Retreats etc

 

Click link below:

Retreat List 2022 v2.docx 

Community of Aidan and Hilda on Holy Island v16.pdf

 

Conference  venues:

Holy Island Village Hall:  Contact: David O'Connor <doconna@hotmail.com> or : suemassey01@hotmail.com

St. Cuthbert's Centre

Accommodation     

 See links below and Downloads

 

www.visitlindisfarne.com.  

 

Links

 

 www.lindisfarne.org.uk

www.lindisfarne-scriptorium.co.uk

www.aidanandhilda.org.uk and see http://www.raysimpson.org/userfiles/file/Community_of_Aidan_and_Hilda_on_Holy_Island.pdf 

www.stmarysholyisland.org

www.holyisland-stcuthbert.org

www.holy-island.info/englishheritage/lindisfarnepriory

http://www.marygatehouse.org.uk/

www.holy-island.info/lhc/

www.stcuthbertsway.fsnet.co.uk

http://www.holyislandpartnership.org/

www.holyisland.moonfruit.com

  John Tierney has a vocation to paint Holy Island pictures in oils

www.manuscriptcollection.com/.../The_Collection_The_Lindisfarne_

Lindisfarne castle: www.nationaltrust.org.uk/lindisfarne/

www.lowickholyislandschools.org.uk

www.peregrinilindisfarne.org

www.lindisfarne-mead.co.uk

www.lindisfarneoysters.co.uk/history.html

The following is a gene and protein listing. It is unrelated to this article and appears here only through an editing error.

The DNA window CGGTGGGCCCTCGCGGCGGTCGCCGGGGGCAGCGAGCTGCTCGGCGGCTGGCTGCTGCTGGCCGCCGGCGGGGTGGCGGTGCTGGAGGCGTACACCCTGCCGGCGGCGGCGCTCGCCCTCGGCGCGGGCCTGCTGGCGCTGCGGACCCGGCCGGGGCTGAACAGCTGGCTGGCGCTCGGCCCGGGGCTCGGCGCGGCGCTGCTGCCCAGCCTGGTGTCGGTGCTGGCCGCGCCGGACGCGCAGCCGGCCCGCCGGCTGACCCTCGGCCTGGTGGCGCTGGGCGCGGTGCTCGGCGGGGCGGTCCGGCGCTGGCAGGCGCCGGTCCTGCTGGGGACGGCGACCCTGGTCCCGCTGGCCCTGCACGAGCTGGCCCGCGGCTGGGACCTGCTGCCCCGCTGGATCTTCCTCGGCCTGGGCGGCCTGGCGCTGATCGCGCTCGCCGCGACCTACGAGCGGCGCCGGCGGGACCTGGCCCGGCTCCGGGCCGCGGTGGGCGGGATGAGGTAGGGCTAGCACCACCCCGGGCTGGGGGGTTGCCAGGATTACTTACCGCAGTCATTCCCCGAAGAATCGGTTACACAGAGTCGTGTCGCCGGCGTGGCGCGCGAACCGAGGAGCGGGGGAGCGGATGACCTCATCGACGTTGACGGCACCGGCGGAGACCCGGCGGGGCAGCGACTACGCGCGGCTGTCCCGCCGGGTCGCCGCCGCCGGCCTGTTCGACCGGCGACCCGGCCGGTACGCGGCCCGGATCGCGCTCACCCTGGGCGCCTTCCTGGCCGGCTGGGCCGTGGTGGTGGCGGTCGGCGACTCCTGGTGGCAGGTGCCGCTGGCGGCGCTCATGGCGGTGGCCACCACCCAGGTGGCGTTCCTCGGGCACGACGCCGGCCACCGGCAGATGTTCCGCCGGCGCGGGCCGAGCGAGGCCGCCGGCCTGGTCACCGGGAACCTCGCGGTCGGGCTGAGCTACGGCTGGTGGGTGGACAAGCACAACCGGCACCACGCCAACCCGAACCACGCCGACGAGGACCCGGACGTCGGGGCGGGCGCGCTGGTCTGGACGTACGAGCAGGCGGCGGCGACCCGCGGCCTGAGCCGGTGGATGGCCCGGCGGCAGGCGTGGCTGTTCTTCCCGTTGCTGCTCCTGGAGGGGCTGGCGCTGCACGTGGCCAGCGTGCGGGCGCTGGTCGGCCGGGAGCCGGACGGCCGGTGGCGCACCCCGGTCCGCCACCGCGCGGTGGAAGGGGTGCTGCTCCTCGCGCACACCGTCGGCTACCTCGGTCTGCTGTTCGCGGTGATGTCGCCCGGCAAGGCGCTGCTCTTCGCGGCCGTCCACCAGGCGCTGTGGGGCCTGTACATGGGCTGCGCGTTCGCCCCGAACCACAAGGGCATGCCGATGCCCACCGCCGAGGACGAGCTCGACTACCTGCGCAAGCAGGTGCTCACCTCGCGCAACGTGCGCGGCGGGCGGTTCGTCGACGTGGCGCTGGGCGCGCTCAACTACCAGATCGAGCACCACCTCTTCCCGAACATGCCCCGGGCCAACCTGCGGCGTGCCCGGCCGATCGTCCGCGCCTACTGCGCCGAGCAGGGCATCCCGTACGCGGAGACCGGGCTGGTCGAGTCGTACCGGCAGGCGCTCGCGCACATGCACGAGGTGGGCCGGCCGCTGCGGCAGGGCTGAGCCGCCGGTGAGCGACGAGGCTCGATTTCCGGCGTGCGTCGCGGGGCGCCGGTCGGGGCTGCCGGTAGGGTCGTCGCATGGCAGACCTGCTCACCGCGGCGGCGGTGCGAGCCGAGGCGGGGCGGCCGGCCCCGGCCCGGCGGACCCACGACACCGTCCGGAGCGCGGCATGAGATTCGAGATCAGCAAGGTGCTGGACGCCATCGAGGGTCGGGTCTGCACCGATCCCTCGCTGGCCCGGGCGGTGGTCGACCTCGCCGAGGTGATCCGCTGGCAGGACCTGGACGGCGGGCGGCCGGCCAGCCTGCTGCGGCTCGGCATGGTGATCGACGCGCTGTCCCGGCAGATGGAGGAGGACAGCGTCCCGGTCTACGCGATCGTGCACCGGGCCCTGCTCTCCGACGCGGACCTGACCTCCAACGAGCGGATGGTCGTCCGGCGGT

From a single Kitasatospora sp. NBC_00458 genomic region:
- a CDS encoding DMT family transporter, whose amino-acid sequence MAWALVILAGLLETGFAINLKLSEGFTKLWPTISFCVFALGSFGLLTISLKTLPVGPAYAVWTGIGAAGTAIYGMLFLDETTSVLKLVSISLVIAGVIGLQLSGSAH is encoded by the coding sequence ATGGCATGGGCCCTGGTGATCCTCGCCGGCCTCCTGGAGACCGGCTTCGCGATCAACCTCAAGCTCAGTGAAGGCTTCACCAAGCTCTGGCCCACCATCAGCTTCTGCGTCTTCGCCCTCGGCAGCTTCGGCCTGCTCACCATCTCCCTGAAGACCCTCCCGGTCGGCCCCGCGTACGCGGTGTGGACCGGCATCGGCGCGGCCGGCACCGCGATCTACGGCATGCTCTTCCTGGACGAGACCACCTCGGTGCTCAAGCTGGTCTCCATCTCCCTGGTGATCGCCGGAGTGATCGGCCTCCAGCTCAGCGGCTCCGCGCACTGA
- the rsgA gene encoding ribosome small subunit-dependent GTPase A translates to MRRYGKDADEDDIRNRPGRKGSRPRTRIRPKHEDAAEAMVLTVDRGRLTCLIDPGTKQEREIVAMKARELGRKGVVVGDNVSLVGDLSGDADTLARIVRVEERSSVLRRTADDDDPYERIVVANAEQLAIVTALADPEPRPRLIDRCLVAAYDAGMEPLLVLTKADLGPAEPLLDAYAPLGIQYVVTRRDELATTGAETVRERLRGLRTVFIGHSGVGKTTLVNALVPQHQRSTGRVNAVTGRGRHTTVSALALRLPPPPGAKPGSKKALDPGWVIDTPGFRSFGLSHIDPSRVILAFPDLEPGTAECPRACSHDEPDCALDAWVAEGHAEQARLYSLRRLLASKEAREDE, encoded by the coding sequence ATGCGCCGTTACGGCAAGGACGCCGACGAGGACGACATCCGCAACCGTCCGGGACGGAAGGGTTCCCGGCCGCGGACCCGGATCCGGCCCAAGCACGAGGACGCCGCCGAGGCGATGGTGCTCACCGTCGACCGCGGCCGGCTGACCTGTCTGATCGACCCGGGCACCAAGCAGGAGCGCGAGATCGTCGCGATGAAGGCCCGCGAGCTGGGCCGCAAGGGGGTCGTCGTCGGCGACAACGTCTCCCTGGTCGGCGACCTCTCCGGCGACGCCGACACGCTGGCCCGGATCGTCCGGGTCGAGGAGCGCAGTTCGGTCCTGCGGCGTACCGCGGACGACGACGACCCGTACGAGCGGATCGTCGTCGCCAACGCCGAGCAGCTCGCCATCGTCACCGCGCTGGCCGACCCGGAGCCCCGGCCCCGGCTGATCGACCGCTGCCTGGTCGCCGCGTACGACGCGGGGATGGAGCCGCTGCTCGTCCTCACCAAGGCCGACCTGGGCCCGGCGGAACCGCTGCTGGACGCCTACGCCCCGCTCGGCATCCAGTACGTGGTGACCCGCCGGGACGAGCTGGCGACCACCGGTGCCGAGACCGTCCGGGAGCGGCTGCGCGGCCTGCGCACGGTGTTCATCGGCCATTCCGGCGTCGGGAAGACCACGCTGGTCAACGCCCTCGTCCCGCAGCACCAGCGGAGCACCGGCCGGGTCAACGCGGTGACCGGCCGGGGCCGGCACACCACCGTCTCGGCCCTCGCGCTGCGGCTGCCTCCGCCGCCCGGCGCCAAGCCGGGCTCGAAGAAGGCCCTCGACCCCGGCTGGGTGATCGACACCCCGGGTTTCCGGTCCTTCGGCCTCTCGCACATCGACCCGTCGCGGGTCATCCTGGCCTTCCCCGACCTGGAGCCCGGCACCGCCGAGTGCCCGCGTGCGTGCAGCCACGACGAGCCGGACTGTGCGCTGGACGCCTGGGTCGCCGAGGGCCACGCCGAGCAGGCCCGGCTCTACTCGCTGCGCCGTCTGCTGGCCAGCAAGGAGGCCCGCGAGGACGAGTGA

Tide times: www.northumberlandlife.org/holy-island/

An example of a holiday cottage advert with great pictures: http://www.holy-islandcottage.co.uk

Wider pilgrim links:

https://www.stmagnusway.com/route/finstown-to-orphir

 www.britishpathe.com/record.php?id=66939  The Queen's visit to Holy Island

REEP Pilgrimage - Ray Simpson Interview
http://www.reep.org/pilgrimage/ray_simpson.php 
Cached 

http:thinplaces.net/lindisfarne-mitton.htm
 

 

Pilgrim WalksPilgrims labyrinth on Lindisfarne beach

The Holy Island of Lindisfarne Pilgrim Guide leaflet is available at The Open Gate, The Lindisfarne Scriptorium and elsewhere.

The Lindisfarne Centre has guides on nature and local interest walks.

24/7 Prayer on Holy Island - see Download.                           

           Pilgrims Labyrinth on Lindisfarne Beach

Pilgrimage Walks

St. Aidan's Way ' Aberlady to Lindisfarne  See leaflet and info from www.aberladyheritage.com

St. Cuthbert's Way - Melrose to Lindisfarne  63 miles. See Downloads 'St. Cuthbert's Way Pilgrim Prayers Menu';   www.stcuthbertsway.fsnet.co.ukinfo@walkingsupport.co.uk

 St. Oswalds's Way - Lindisfarne to Heavenfield   See www.stoswalssway.com/home.html

 

Forth to Farne Way a 72 mile walk from North Berwick to Lindisfarne www.forthtofaarne.org or www.sprf.org.uk

 

 See Pilgrimage section for further information

One Tapestry: many strands

  Scholars detect strands of art in the Lindisfarne Gospels that come from many sources: Byzantine, Coptic, Irish, Oriental, Mediterranean, Pictish, Roman and Saxon.